Category Locations and Films


Australian Walkabout – Various Locations Outback

Excerpts from biography:

“Their two landrovers amusingly bore number plates commencing with the words BAN and BAD, perhaps not the best choice for a filmmaker. My father said that it was lucky he was not superstitious. He was driving the third vehicle, a Holden utility. On the sides of each was a large inscription, ‘Charles Chauvel’s Television Unit – Australian Expediton’. Canvas water bags hung from the front, ready for the drier places outback, and there was a battery trailer to supply light.”

“The first sight of Coober Pedy seemed surreal – just a landscape of pale-coloured mounds, with a few gaping holes and tiny tin chimneys the only evidence of habitation. A water tank accommodated the annual six inches of rain, and the only sound was the dull thud of picks below ground...

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JEDDA (1955) – The Northern Territory

“Jedda” is the story of an Aboriginal girl caught between two cultures, and the tragic consequences. She has been raised on a remote buffalo station in the Northern Territory by a white woman mourning the death of her own baby. It is understood that she will eventually marry Joe, the part-Aboriginal head stockman, but when a wild Aboriginal man arrives at the station looking for work and tries to attract her attention, she is mesmerised by his bearing and strange tribal customs. He abducts her and takes her on a long journey to reach his own tribe, at the same time pursued by Joe and the police, who  want him on a charge of murder.

The chase sequence reveals stunningly beautiful landscapes from Central Australia to Kakadu, and the waters of Katherine Gorge...

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The saga of making “Sons of Matthew” equalled the drama of the story itself. After reading Bernard O’Reilly’s books, “Cullenbenbong” and “Green Mountains”, Charles and Elsa wrote a script inspired by the pioneering exploits of the famed O’Reilly family, who carved a trail into the mountains of the McPherson Ranges, to claim land on the Plateau.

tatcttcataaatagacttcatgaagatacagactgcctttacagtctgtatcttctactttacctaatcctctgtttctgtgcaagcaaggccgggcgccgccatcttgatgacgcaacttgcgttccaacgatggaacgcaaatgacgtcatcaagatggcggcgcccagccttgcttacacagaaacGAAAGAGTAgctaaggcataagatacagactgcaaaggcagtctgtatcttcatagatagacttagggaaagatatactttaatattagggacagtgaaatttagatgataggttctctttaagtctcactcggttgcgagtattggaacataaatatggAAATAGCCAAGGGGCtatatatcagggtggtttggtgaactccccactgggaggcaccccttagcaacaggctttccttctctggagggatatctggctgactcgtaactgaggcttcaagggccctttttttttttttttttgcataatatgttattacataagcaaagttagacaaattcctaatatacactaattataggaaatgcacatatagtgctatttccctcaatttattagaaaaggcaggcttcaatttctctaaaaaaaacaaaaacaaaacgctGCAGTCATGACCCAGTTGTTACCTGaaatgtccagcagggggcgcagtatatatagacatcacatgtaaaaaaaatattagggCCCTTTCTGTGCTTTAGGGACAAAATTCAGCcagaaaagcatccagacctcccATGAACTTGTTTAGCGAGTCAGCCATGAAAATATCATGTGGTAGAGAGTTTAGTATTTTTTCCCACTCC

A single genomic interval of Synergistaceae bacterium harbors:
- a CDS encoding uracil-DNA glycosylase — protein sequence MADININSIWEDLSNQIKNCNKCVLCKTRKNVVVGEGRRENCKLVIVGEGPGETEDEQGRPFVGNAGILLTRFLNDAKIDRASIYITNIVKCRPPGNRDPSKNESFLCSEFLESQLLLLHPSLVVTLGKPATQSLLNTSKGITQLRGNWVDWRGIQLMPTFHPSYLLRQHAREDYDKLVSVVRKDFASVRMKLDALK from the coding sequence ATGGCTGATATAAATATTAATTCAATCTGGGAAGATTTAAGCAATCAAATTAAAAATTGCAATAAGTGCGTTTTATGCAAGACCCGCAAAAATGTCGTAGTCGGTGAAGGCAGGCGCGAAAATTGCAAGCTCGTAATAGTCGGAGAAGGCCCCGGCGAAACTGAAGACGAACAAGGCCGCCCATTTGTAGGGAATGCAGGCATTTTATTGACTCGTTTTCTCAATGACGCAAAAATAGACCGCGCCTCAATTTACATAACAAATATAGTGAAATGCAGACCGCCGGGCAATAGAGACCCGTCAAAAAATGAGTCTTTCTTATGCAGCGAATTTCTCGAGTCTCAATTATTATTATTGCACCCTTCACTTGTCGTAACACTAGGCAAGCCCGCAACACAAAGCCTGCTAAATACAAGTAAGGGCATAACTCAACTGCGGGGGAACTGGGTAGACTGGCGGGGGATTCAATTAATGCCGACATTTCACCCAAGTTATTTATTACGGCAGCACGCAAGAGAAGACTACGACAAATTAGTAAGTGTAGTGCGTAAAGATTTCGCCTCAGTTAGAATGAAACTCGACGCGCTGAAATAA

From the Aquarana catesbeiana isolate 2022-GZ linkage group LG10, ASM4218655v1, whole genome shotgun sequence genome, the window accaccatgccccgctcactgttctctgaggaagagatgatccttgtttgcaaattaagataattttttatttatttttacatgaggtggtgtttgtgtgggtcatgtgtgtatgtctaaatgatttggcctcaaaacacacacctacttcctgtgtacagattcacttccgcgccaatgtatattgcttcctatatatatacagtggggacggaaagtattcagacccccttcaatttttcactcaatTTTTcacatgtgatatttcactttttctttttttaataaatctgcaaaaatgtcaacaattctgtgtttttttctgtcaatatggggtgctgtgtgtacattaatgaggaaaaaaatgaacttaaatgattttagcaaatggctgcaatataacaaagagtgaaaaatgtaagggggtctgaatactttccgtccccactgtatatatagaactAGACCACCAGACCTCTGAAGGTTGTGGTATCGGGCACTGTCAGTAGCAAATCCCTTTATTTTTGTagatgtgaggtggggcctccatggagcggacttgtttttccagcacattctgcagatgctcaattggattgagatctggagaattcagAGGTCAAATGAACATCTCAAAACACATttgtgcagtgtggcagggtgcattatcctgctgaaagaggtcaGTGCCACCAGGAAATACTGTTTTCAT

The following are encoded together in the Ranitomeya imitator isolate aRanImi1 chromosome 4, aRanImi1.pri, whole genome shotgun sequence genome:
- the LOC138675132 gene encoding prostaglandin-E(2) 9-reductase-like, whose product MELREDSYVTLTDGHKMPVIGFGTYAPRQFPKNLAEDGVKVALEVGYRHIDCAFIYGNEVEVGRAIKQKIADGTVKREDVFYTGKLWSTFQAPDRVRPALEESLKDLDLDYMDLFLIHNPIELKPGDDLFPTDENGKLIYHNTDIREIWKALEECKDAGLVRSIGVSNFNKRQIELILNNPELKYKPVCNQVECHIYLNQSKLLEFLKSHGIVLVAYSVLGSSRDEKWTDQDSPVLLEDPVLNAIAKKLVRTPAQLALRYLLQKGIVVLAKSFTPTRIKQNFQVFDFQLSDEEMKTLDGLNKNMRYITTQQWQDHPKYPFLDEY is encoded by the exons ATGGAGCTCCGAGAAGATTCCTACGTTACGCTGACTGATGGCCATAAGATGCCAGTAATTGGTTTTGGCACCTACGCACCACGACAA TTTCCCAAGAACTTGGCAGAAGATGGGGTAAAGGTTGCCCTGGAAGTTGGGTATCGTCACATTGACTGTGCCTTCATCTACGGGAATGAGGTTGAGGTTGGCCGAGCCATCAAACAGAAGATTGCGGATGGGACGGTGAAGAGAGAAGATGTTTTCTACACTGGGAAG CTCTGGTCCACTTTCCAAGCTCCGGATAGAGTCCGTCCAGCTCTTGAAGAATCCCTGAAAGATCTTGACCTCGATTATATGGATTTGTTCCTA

The story traced the adventures of the film’s O’Riordan family, their five sons and two daughters, so the cast of adults and their junior counterparts was large. Together with technicians, the unit numbered about seventy when they arrived in southeast Queensland. They were hit with the state’s wettest season in forty years...

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A story of Aussie heroism in the Tobruk chapter of World War 1, when men of the AIF, living in dugouts and conducting silent raids at night, held Tobruk against the German forces for an exhausting eight months.

“Rats of Tobruk” was a hard-working production made under wartime conditions; finance and equipment were scarce, major studios closed and many actors and personnel had joined the armed forces. It was not the blockbuster of its predecessor, ‘Horsemen’, but a sincere portrayal of the Australian soldiers’ mateship and stoicism while defending Tobruk. It was generously assisted by all three armed forces, in order to ensure authenticity.

The film starred Peter Finch, Grant Taylor and Chips Rafferty...

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Forty Thousand Horsemen – 1941

There was a swashbuckling element of adventure behind the making of ‘Horsemen’, yet this film was a turning point in my father’s career. He was said to have matured as a director, with a greater sense of realism. It was a timely morale booster, as W.W.11 was looming and Australian men would soon be enlisting. When a contingent of Light Horse was in Sydney for the city’s sesquicentenary, in 1938, Chauvel seized the opportunity to feature the horsemen in the film’s desert marches. He gained the Army’s permission to use the Light Horsemen, initially for one day only. This audacious gamble was his ‘shop window’ and the catalyst for the rest of the film, both creatively and financially.

While action scenes were filmed on the sandhills of Kurnell, the eastern village of El-Arish,...

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Great Mackarel Beach

Great Mackarel Beach was backed by bushland and a little stream doubled for the movie as Sydney’s famous Tank Stream. The technical crew, equipment and scores of extras were taken there by boat; they played convicts and soldiers bringing ashore their supplies and building their first huts.

“Heritage” was an ambitious film to make, requiring elaborate sets, costuming and hundreds of extras. The story was patriotic and traced 150 years of Australian history through two pioneering families. Outdoor shooting locations ranged from the Burragorang Valley and Copmanhurst, NSW, to Canungra, in southeast Queensland. At Canungra, Chauvel organised a grand-scale movie picnic, an opportunity for local people to watch some scenes being shot...

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